Bringing home cancer support
Community nurses help ease the burden of chemotherapy outpatients and their carers, writes Leila Jabbour.
A new study at the Sydney Nursing School is exploring the experiences of family members and other informal carers who support people receiving chemotherapy as outpatients. Made possible in part by a donation from the Maple-Brown Family Charitable Foundation, the study is one of a number of the University of Sydney projects focusing on community care of people with cancer.
Feeling the strain
Earlier this year Ian (note: names have been changed) was prescribed a course of chemotherapy. Every three weeks he had to visit the hospital’s cancer centre for treatment, then return home to rest. Within days of his first treatment Ian began to experience nausea, vomiting and diarrhoea.
Having been warned these were likely side effects, he waited for them to subside. But over the weekend his condition deteriorated, so he and his wife, both anxious by then, decided to return to the hospital. Since Ian’s wife was elderly and smaller than he was, she wasn’t able to help him into the car. Ian ended up going to hospital by ambulance and was admitted with dehydration and a low platelet count. He spent a week there receiving replacement fluids and medication to relieve his nausea.
Lynda, another chemotherapy outpatient, was warned about possible side effects, but as neither she nor her daughter felt confident to manage these on their own, they visited the hospital whenever they felt uneasy. As Lynda’s daughter explained, “I just feel helpless at home. I tell Mum to drink more but, you know ... there’s only so much water you can drink.”
Wendy also experienced side effects from chemotherapy. Although she had been told to contact the hospital about any concerns, she resisted making the call when her condition did become serious. This put her husband in a difficult position: he felt his wife needed care but didn’t want to override her wishes. Later, Wendy was alarmed by her own lack of action. “Whether my brain had shut down I don’t know – I just felt so ill and wanted to stay in bed.”
Finding new ways to help
As if cancer wasn’t enough of a challenge, these examples show how outpatients can also struggle to navigate the health care system when they are feeling very unwell due to the side effects of treatment. And the repercussions don’t stop there.
Uncertainty at home about how to respond to troubling symptoms can cause anxiety and distress to cancer sufferers and their carers (friends, family). Medical practitioners also feel frequently frustrated by their inability to extend support to patients at home. As well, unscheduled hospital visits put stress on the health system and cost taxpayer money.
The University of Sydney’s new study aims to contribute to finding a solution. Led by Dr Heather McKenzie, Associate Dean (Learning and Teaching) at the Sydney Nursing School, it brings together expertise from the school, the Sydney Cancer Centre at Royal Prince Alfred Hospital, and community nurses from several area health services. Other senior researchers include Kate White, Professor of Cancer Nursing; senior lecturer Dr Lillian Hayes, biostatistician Judith Fethney, and Sydney Cancer Centre nurse practitioner Keith Cox OAM. They are all members of the Cancer Nursing Research Unit, led by Professor Kate White, a collaboration between the Cancer Institute NSW, Sydney Nursing School and Sydney Cancer Centre.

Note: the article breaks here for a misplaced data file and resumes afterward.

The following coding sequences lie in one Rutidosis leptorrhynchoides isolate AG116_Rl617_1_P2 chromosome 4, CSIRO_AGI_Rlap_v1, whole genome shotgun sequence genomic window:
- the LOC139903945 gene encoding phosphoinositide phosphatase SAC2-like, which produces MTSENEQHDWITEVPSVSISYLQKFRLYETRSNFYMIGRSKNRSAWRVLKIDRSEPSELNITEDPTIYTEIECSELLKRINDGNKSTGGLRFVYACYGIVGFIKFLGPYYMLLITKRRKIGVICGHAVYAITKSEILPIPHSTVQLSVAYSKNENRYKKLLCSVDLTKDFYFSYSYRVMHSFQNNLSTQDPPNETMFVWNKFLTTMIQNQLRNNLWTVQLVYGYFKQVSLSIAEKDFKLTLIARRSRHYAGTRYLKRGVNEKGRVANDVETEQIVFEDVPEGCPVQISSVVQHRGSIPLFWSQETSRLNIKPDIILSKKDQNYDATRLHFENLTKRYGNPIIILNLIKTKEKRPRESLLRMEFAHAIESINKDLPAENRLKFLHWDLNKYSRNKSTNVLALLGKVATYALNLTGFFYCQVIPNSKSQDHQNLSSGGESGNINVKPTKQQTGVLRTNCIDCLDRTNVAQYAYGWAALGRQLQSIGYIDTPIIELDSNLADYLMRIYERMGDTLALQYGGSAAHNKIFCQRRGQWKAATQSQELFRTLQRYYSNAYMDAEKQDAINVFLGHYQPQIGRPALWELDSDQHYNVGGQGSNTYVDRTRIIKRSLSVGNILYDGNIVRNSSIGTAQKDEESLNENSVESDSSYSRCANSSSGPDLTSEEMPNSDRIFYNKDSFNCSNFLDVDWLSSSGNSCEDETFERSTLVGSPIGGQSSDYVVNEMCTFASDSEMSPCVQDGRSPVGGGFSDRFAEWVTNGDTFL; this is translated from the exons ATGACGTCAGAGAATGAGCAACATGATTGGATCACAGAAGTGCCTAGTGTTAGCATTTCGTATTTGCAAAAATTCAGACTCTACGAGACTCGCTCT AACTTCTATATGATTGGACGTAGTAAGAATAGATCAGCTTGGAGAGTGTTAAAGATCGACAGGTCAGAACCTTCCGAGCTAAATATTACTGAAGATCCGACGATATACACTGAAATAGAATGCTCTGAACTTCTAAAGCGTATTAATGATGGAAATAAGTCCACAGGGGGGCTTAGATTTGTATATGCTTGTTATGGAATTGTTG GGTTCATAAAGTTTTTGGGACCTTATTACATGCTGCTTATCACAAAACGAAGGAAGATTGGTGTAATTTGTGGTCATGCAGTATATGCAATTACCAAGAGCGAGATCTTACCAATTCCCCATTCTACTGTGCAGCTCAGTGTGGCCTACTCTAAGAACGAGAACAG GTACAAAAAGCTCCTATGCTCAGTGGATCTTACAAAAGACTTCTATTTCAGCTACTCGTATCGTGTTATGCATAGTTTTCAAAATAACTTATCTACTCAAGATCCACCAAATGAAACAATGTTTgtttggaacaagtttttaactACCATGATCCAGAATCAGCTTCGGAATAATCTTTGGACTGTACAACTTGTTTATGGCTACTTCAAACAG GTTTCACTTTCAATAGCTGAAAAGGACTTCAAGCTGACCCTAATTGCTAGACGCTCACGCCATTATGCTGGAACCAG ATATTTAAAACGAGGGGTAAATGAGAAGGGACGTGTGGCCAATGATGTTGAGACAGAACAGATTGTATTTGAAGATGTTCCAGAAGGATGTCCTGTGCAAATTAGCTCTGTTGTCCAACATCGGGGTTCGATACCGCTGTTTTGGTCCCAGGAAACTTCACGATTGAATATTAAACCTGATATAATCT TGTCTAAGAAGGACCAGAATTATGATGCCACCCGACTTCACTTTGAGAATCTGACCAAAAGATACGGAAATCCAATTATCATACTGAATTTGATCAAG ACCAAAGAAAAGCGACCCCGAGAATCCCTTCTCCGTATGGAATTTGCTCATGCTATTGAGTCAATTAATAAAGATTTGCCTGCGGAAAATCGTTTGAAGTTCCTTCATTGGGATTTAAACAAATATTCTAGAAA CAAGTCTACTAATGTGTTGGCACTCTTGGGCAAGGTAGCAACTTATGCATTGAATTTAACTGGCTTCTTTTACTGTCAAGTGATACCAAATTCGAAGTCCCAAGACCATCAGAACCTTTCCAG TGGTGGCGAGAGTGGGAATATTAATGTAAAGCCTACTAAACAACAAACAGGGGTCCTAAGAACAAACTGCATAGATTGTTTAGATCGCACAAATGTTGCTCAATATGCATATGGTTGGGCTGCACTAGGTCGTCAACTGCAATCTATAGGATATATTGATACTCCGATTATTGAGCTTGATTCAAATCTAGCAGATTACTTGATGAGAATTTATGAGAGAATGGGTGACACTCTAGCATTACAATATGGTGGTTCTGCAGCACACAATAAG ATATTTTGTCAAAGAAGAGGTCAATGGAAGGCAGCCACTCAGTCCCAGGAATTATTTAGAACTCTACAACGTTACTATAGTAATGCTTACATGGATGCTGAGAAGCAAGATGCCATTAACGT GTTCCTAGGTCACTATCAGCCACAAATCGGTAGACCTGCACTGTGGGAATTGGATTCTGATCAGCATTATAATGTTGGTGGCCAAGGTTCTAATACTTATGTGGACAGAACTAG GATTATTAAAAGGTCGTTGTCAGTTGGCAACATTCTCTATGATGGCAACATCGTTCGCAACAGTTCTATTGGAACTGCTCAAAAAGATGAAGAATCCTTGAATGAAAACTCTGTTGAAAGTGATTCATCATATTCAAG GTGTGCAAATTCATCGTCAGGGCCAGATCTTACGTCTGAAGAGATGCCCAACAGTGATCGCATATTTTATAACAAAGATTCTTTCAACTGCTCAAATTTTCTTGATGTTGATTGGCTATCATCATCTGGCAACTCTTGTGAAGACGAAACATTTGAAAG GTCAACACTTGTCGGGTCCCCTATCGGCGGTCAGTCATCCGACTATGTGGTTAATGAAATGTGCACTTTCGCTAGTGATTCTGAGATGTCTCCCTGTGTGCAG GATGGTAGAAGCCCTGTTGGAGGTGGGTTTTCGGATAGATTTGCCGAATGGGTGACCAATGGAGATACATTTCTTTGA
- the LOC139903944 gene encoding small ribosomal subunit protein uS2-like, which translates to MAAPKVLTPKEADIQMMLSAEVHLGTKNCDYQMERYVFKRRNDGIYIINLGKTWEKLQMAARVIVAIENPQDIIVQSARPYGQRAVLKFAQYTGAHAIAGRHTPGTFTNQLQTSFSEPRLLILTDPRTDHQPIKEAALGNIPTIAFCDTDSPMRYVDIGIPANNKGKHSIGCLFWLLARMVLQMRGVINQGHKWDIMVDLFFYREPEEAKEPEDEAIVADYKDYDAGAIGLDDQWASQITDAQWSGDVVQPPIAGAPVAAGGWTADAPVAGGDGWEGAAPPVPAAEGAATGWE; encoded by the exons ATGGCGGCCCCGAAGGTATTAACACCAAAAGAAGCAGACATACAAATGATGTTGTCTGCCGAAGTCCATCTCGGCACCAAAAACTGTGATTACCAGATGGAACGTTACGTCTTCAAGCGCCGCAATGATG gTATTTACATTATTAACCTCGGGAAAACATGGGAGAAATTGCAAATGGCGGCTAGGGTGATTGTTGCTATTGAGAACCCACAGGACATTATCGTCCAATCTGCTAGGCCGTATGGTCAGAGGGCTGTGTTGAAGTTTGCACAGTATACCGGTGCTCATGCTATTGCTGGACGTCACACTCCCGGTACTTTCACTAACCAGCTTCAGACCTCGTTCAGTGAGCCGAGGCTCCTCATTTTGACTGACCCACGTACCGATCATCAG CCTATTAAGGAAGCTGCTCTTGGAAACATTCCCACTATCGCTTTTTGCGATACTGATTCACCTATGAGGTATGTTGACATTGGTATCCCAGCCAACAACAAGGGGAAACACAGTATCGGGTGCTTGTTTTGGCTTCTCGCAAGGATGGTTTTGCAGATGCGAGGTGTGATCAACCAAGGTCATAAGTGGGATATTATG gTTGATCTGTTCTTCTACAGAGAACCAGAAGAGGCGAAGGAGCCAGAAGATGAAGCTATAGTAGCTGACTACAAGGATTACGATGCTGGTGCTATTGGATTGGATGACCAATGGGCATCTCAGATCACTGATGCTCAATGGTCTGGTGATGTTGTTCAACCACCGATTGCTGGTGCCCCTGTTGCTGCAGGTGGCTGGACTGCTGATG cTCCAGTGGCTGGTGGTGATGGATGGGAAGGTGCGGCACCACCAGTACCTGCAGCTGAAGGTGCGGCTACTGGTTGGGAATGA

In 2006 Dr McKenzie assembled a team of researchers to investigate the role of community nurses in caring for people with cancer. A sociologist as well as an experienced community nurse, Dr McKenzie has completed a PhD on the experiences of cancer survivors, reflecting a longstanding interest in both fields. She has long been convinced that community nurses can play a significant role in outpatient care.
Such patients however, are not routinely put in touch with a community nurse unless some other aspect of their condition or circumstances calls for home care. An earlier study by Dr McKenzie and her team demonstrated that where a relationship with a community nurse did exist, the nurse played a pivotal role in the patient’s care.
Unscheduled hospital visits
The team found that some chemotherapy outpatients (like Ian, Lynda and Wendy) were struggling at home with distressing side effects but not being referred to a community health service for support. Such patients often made unscheduled presentations to hospital in an attempt to resolve their difficulties, resulting in a dual burden of distress on patients and their families, plus an extra workload for hospital staff. With this in mind, Dr McKenzie’s team began a second project to investigate the specific reasons for presentations.
They embarked on a 12-month retrospective study at a large Sydney hospital cancer centre, examining records relating to unscheduled presentations of chemotherapy outpatients. The centre treated just over 500 such patients each year, and during the year in question there were more than 250 unscheduled visits. Many visits resulted in admission for a median period of five days – a significant amount of unplanned hospital care. These findings indicated a serious area of unmet need.